Michael Fallon says Britain should boost Nato spending over ‘intensifying threats’

Posted On: 
3rd October 2017

Michael Fallon has said the Government should pledge to increase Britain’s contributions to Nato from its current level at 2% of GDP.

Michael Fallon has called for Britain to increase its contributions to Nato
PA Images

The Defence Secretary said with security threats on the rise ministers should “aim to do better” and go beyond that required of member states.

An official assessment by the alliance last year found the UK to be just one of five countries in the 28-member group to meet the 2% target.

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Mr Fallon’s surprise intervention came ahead of his speech to the Conservative Party conference, where he announced a £1bn support deal for the Royal Navy.

The minister would not attach a figure to the proposed increase in Nato funding, which comes just weeks ahead of the Chancellor's budget.

Speaking to Sky News, he insisted he has the full support of Theresa May on the issue and that upping the UK’s contributions would ensure the country had adequate resources to fight terror.

“The budget goes up each year and we meet the Nato commitment of 2%, but that’s a minimum commitment so we should aim now to do better than that. The threats to our country are intensifying,” he said.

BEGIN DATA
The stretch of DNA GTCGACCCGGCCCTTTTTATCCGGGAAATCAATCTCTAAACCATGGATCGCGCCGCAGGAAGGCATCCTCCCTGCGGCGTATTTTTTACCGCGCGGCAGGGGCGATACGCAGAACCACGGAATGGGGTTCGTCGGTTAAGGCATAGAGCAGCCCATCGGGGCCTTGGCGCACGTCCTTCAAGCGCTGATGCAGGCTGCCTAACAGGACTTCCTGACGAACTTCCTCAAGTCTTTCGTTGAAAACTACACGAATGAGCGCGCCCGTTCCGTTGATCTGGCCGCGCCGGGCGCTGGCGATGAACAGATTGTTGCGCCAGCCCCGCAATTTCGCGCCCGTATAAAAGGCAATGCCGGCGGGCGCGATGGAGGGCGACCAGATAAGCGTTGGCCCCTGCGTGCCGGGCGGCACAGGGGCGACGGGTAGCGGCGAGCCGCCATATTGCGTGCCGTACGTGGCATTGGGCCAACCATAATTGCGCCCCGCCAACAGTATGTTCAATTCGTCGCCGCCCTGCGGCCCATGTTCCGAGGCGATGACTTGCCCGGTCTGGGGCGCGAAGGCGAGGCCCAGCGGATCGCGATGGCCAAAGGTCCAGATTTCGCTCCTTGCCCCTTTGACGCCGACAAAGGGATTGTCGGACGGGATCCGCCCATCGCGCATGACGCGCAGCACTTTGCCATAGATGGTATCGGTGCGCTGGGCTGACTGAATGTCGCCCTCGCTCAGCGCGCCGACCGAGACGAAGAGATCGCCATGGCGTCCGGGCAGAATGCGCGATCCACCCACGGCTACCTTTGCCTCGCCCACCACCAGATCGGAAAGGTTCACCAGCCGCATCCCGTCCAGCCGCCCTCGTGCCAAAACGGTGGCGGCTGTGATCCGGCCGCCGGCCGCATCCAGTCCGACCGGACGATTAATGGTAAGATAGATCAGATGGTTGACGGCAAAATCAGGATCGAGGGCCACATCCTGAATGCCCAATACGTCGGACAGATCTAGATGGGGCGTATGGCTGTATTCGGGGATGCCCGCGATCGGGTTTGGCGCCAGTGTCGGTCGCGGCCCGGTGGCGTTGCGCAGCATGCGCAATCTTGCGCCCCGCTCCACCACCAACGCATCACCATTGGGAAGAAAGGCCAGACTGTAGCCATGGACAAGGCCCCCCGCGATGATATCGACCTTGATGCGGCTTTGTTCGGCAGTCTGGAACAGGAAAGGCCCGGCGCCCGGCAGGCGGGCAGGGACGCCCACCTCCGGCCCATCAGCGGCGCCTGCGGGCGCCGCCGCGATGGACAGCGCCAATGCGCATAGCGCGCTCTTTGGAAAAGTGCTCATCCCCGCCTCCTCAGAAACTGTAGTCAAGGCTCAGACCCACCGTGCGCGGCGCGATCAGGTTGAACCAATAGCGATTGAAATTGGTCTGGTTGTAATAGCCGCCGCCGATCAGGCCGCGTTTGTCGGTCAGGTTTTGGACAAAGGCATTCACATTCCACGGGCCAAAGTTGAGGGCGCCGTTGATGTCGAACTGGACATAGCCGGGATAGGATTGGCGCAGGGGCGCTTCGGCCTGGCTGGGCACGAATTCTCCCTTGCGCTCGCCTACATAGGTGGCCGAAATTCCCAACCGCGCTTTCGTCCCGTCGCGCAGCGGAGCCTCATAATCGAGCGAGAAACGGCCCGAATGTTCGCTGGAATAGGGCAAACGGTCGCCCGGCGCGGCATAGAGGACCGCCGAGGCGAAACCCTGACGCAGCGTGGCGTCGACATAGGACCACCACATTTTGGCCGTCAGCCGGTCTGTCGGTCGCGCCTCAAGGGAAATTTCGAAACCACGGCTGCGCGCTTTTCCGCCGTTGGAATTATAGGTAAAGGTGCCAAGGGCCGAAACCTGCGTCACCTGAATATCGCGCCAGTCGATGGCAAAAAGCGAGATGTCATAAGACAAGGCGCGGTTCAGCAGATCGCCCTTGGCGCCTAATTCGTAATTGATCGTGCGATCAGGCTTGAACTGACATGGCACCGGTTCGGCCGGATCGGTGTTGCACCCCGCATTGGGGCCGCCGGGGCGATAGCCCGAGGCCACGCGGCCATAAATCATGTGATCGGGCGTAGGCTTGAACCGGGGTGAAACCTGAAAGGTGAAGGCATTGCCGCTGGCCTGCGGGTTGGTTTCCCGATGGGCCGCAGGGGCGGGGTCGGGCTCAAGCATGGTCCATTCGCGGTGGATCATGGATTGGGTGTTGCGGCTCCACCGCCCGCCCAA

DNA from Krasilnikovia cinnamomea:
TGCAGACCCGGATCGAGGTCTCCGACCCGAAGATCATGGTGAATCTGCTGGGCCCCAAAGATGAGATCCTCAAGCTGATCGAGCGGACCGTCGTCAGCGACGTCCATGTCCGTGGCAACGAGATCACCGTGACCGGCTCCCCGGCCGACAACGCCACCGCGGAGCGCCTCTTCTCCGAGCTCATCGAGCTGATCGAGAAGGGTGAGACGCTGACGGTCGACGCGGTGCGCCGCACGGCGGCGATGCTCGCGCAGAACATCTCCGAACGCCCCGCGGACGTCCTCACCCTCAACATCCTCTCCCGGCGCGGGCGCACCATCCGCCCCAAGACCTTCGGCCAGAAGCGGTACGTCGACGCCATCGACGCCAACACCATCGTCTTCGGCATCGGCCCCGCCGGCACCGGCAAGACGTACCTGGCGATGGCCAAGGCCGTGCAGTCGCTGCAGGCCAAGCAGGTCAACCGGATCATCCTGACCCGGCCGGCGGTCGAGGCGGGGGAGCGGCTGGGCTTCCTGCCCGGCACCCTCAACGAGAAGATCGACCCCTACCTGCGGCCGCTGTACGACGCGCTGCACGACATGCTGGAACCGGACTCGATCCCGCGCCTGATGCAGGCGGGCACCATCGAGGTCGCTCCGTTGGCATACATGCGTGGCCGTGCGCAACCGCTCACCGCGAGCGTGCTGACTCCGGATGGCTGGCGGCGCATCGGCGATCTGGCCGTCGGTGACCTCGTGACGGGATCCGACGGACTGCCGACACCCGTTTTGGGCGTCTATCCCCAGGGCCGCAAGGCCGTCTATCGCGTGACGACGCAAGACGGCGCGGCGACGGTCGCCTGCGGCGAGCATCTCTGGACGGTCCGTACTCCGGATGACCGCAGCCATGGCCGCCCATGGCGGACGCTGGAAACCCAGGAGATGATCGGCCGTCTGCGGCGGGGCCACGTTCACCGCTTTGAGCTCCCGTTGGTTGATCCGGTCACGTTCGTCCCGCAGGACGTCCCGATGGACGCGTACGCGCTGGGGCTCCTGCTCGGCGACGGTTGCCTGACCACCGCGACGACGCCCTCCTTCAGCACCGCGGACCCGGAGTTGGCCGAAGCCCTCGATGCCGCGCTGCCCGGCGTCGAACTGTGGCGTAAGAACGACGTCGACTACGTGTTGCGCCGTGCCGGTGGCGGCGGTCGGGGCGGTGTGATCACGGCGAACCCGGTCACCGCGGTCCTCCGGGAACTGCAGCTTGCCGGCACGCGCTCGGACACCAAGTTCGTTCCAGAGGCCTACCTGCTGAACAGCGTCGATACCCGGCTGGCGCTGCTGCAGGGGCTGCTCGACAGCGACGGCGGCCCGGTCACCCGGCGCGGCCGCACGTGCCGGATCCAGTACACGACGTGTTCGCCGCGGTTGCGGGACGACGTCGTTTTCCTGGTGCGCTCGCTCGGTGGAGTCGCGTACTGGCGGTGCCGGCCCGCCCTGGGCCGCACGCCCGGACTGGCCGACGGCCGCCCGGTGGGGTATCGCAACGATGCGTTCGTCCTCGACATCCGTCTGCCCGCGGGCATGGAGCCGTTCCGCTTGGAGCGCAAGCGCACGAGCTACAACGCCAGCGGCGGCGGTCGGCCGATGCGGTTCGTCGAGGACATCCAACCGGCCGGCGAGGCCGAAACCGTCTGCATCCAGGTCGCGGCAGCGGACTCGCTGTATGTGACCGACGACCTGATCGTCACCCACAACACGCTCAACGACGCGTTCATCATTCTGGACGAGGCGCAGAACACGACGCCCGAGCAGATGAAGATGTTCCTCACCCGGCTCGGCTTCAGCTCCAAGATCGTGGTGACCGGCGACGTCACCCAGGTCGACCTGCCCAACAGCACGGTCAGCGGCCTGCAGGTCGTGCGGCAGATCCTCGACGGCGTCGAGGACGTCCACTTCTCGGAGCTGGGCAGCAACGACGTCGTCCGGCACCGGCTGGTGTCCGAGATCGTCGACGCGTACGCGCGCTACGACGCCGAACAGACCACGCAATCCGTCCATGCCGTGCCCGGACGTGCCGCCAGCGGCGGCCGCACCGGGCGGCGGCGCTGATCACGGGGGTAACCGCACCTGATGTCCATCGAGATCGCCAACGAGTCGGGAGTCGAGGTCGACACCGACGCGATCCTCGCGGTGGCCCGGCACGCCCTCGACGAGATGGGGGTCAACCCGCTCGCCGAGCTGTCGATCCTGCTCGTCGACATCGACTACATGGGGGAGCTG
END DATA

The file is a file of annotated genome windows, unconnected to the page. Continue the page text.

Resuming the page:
“The 2% commitment by Nato members, we meet it at the moment, we’ve also committed to increasing the budget ahead of inflation each year, but we are reviewing now the threats to our country which have intensified in the last couple of years, so we do need to be sure that we have the resources that we need and we should aim to do better.”

He added: “The Prime Minister is 100% on my page. She understands very well the threats to this country and she has been rock solid in helping us to address them.”

Shadow Defence Secretary Nia Griffith said it was "pretty galling" for Mr Fallon to talk about going beyond the 2% commitment when the Government is "barely scraping over the line at present". 

"Indeed they can only claim to be doing so by counting items, such as pensions, that do not contribute to our defence capabilities and which Labour did not include when in Government.

“Labour is fully committed to spending at least 2 per cent of GDP on defence as we consistently did when in government. If Sir Michael Fallon is serious about putting more money on the table, he should act immediately to give our Armed Forces the real terms pay rise that they have been so cruelly robbed of since 2010.”